Anna Henley is a studious 9-year-old who spends much of her free time reading and writing.
The fourth-grade bookworm consumes books on a Kindle Fire she got a couple years ago. Poems and stories flow out of her, and she's begun writing a book on her laptop.
"I've spent a lot of time on it," Anna said.
She hadn't expressed interest in athletics until about a year and a half ago. One day she brought home a flier about Girls on the Run, a program that trains girls to run a 5K race at the end of each 10-week session.
"I said, 'Do you really want to do this?'" recalled her mom, Amy Henley. "She said, "I could run. You don't have to go fast.'"
The program's emphasis on building confidence and self-esteem was a big part of why Anna wanted to try it. Along the way, she learned something new about herself.
"I found out that I liked running," she said. "Once we did the pacing lesson, I found a rhythm that I could run."
More than anything though, she enjoys the lessons about being positive during the twice-weekly training sessions at her school, Spalding Elementary in Meridian.
She's now in her second year of Girls on the Run - participating in both fall and spring sessions - and is playing basketball. She may one day run on a cross-country team.
"I've sort of noticed that I have a passion for running," she said. "I think that when I'm running, it keeps me happy."
Her 42-year-old mom also found a new hobby.
"I would never, ever, in my life have considered running. Now I just love it," said Amy Henley, who has run several 5Ks with her daughter. She's become one of the coaches for Girls on the Run.
A DOZEN YEARS IN THE VALLEY
Girls on the Run was founded by a recreational runner in Charlotte, N.C., in the early 1990s. It incorporated as a nonprofit in 2000. In 2001, the group got its start in the Treasure Valley.
Today, more than 120,500 girls in 200 cities in the U.S. and Canada participate.
"This is going to be our biggest season ever in the Treasure Valley," said local organizer Melissa Bixby, who estimated 300 to 350 girls would participate at 22 sites from Caldwell to Mountain Home. "Still, a lot of people don't know who we are."
The program is for girls in third, fourth and fifth grades.
"That's right where they're still receptive to messages from adults," Bixby said. "We give them a toolbox for the middle school and high school years."
Bixby, a paid staff member for Girls on the Run, trains parents, teachers and community members to be volunteer coaches.
Participants at each site are limited to about 20, and some have waiting lists.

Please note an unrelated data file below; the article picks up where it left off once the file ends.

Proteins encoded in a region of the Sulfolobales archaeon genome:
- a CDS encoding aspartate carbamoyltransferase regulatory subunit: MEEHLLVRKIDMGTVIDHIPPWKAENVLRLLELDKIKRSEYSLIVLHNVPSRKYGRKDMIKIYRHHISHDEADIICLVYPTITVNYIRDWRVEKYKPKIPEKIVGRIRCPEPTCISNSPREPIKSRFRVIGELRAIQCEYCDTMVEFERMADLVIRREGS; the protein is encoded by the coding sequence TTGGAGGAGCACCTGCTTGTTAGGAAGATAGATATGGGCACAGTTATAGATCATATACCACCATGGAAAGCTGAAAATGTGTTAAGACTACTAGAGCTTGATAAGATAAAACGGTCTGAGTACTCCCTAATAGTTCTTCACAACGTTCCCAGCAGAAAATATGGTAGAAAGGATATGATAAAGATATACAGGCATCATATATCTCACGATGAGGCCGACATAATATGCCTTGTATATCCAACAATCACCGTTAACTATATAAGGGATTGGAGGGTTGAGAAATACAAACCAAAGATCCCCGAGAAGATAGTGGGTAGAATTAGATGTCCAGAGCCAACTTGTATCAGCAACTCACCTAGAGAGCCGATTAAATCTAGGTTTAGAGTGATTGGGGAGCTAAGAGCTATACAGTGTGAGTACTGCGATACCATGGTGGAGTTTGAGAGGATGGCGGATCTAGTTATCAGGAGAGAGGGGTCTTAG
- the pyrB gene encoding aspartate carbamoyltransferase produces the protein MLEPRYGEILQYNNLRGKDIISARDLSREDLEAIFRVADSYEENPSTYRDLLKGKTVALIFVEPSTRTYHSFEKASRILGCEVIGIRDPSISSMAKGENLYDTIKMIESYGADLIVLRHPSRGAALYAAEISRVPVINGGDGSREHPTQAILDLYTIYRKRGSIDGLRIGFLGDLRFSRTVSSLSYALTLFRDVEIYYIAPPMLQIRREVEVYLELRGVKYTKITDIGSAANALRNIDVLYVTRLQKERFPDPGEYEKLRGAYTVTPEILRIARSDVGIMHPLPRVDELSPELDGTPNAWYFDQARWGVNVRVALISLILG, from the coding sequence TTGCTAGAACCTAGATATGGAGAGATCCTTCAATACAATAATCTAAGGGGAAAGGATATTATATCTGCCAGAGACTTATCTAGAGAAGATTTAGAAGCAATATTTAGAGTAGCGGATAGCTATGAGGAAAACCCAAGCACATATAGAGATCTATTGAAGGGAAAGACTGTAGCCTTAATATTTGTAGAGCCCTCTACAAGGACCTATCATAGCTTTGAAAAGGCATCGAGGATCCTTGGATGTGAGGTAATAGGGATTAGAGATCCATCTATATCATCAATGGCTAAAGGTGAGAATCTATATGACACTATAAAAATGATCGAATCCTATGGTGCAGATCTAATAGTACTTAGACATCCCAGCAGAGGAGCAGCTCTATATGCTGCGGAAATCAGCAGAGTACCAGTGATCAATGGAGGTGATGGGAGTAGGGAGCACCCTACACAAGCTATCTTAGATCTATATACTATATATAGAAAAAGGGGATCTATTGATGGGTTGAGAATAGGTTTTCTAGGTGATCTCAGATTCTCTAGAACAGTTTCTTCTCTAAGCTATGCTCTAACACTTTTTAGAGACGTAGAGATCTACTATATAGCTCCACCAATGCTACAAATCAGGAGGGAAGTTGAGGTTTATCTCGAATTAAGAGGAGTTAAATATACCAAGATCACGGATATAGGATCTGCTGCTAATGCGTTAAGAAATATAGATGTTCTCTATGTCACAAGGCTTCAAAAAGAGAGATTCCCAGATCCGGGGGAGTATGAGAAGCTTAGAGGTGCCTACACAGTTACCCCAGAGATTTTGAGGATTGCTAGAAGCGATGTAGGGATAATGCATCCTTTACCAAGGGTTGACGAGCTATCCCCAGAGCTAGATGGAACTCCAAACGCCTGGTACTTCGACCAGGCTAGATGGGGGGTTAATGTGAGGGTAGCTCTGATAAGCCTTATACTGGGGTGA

Despite the name, there's no pressure to actually run. In fact, most girls do a mix of running and walking when they start. A few stick with walking throughout the program.
"We just want you to move forward," Bixby said at a recent session. "You can walk, hop, skip or jump."
In April, some will participate in the 5K Beat Coach Pete race at Boise State University - a "practice run" before East Junior High's Hornet Run on May 4.
"Many have never thought they could achieve that distance. ... What we want them to do is realize there's an athlete within everybody," Bixby said. "And if they work toward that goal, they can accomplish it."
TEACHING POSITIVE SELF-TALK
To keep it from being monotonous, games of all kinds are incorporated.
Girls in Anna's group were giddy as they stopped between laps around the school gym to write words and phrases on pieces of paper. They got high-fives from coaches and fellow runners as they finished a half hour of on-and-off running.
Afterward, they sat in a circle on the gym floor and listened intently as coach Kristin Burns talked to them about beauty - then asked them to give one example of something they find beautiful about themselves.
As an example, the 31-year-old coach, who has a baby daughter of her own, said: "I speak my mind."
One by one, the girls offered up answers:
"I'm good at basketball."
"I'm a great friend."
It was a lesson in positive and negative self-talk, Bixby said. Burns told the girls that when they feel down, they can think of what makes them beautiful.
Meridian mom Melissa Gerlach said her daughter McKinly, now 14, had such a good time with Girls on the Run that she continued running at the YMCA and in school cross-country and track.
"She kind of got her athleticism and love for running through the program," Gerlach said.
Her younger daughter, Ashten, 8, has followed in her sister's footsteps.
"She's extremely shy, and she's definitely blossomed," Gerlach said. "She's gained so much self-esteem."
Coach Burns says, "To coach, you have to feel like you have something to offer. I feel like I can teach these girls how to be proud of who they are, how to stand up for themselves and speak their minds."
Katy Moeller: 377-6413